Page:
Inspired by Situationist ideas about aesthetics and politics without ever naming them, Kovacs’ novel slots into a recognisable Modernist and post-Modernist tradition that takes in Georges Pérec’s detached summaries of varied existences in Life: A User’s Manual and his Attempt at Exhausting a Place in Paris, where Pérec tried to record everything he saw in the Place Saint Sulpice over three days. It also recalls Tom McCarthy’s Remainder, with its central character similarly freed to create certain happenings through the acquisition of a large sum of money, and Kovacs’ unemotional descriptions of Maximilian’s idiosyncratic activities reinforce this affinity. The novel’s fragmented structure lends it commonality with Lars Iyer’s Spurious trilogy, drawn from blog posts, as well as Sheila Heti’s How Should a Person Be with its emails, letters and transcriptions, and Ben Marcus’s collection of short experiments in The Age of Wire and String.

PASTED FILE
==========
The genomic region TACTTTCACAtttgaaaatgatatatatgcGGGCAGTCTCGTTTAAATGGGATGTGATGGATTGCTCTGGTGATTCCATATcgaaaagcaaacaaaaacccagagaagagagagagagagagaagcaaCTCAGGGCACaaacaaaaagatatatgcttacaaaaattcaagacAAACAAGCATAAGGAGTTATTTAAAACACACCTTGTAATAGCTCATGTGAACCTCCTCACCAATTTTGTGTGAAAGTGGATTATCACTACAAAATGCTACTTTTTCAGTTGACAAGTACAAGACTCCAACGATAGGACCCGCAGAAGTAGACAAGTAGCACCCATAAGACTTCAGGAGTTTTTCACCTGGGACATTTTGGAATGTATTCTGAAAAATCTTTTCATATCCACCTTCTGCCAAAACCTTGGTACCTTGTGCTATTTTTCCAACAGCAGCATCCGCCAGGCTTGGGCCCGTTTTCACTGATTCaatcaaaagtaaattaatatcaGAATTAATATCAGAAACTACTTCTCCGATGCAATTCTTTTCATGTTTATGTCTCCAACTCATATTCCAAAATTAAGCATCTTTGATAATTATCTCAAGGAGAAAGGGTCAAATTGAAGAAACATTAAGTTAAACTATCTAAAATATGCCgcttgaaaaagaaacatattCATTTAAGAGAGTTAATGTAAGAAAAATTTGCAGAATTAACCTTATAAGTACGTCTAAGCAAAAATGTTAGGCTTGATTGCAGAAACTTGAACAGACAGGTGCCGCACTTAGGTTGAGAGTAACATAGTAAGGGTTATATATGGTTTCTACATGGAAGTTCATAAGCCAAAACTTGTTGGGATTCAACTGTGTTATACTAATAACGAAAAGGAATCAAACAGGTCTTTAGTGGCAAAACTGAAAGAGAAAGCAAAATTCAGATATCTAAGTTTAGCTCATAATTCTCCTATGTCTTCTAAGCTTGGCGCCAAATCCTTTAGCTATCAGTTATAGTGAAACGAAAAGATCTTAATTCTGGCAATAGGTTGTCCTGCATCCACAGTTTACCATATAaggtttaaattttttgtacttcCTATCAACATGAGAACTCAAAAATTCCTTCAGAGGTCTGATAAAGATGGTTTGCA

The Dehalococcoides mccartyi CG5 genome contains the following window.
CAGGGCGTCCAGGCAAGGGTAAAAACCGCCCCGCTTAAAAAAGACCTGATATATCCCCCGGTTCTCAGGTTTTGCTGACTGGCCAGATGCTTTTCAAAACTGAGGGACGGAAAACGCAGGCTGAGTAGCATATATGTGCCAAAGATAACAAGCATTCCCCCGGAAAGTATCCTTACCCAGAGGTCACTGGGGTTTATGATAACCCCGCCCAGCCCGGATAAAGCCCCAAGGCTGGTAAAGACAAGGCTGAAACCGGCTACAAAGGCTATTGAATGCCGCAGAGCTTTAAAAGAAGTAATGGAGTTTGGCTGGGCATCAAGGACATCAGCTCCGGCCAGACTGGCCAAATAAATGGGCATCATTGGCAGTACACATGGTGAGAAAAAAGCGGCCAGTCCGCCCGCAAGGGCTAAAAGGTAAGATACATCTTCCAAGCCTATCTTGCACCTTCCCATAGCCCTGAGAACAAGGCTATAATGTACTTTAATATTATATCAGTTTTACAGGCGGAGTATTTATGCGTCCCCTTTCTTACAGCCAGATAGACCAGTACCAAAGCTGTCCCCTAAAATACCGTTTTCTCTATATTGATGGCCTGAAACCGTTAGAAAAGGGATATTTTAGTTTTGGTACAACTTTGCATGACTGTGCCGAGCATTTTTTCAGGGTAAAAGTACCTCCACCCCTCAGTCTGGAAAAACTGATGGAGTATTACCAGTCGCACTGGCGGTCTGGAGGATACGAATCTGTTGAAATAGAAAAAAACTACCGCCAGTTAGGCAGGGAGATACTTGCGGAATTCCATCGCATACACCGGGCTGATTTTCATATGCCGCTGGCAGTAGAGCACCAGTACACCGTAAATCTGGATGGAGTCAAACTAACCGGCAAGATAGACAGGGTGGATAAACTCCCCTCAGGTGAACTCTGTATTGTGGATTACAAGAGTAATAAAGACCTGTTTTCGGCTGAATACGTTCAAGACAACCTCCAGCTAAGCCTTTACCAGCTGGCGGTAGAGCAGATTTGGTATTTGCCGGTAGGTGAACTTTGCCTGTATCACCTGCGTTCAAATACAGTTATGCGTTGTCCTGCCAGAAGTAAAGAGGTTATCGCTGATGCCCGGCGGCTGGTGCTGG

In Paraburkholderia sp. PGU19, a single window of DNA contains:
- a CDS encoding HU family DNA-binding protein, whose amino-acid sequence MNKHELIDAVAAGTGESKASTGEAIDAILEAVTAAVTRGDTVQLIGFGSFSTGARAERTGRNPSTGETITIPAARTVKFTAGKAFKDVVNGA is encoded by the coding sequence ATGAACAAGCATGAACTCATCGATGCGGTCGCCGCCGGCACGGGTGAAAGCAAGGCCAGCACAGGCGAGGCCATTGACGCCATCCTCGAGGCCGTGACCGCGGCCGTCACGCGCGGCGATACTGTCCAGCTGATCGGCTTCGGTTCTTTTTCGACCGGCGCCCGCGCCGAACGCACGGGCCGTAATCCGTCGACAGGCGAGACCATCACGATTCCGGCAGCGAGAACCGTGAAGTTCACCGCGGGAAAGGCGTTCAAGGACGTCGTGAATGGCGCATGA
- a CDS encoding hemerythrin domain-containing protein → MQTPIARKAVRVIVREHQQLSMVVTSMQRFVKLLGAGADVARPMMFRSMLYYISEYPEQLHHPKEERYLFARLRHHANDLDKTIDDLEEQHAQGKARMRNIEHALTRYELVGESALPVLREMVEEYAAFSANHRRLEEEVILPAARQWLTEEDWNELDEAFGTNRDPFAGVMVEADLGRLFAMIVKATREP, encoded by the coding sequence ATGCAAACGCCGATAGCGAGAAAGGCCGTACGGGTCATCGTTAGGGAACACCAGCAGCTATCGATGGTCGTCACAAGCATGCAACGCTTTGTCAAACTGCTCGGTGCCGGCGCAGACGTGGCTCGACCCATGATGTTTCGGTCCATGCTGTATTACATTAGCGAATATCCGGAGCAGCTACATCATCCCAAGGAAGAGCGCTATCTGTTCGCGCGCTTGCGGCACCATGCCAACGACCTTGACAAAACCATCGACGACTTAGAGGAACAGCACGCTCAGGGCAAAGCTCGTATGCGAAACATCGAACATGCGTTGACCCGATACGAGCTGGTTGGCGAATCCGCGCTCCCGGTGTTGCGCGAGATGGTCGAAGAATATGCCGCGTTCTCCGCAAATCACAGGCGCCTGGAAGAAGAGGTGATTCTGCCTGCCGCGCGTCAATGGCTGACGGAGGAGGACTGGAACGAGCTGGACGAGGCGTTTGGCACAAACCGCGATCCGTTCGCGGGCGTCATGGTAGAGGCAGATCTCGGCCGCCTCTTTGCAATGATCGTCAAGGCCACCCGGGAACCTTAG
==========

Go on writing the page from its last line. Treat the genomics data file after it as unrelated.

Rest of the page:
Occasionally didactic, The Currency of Paper works best when asking how capitalism affects art, considering Maximilian’s freedom from the competiveness and egotism that the economic system encourages amongst producers, and thinking about who gets to make it. Maximilian’s liberation comes from an individual process, necessarily outlawed, before he attempts to fund collective activity that would radically change post-war Britain. Kovacs puts one man’s mind at war with the machinations of a whole world with considerable subtlety, intellectual ambition and wit: as a result, making this a promising first novel, which announces an intriguing new voice in British avant-garde fiction.

Factory workers at the gates in Dagenham. Image: Getty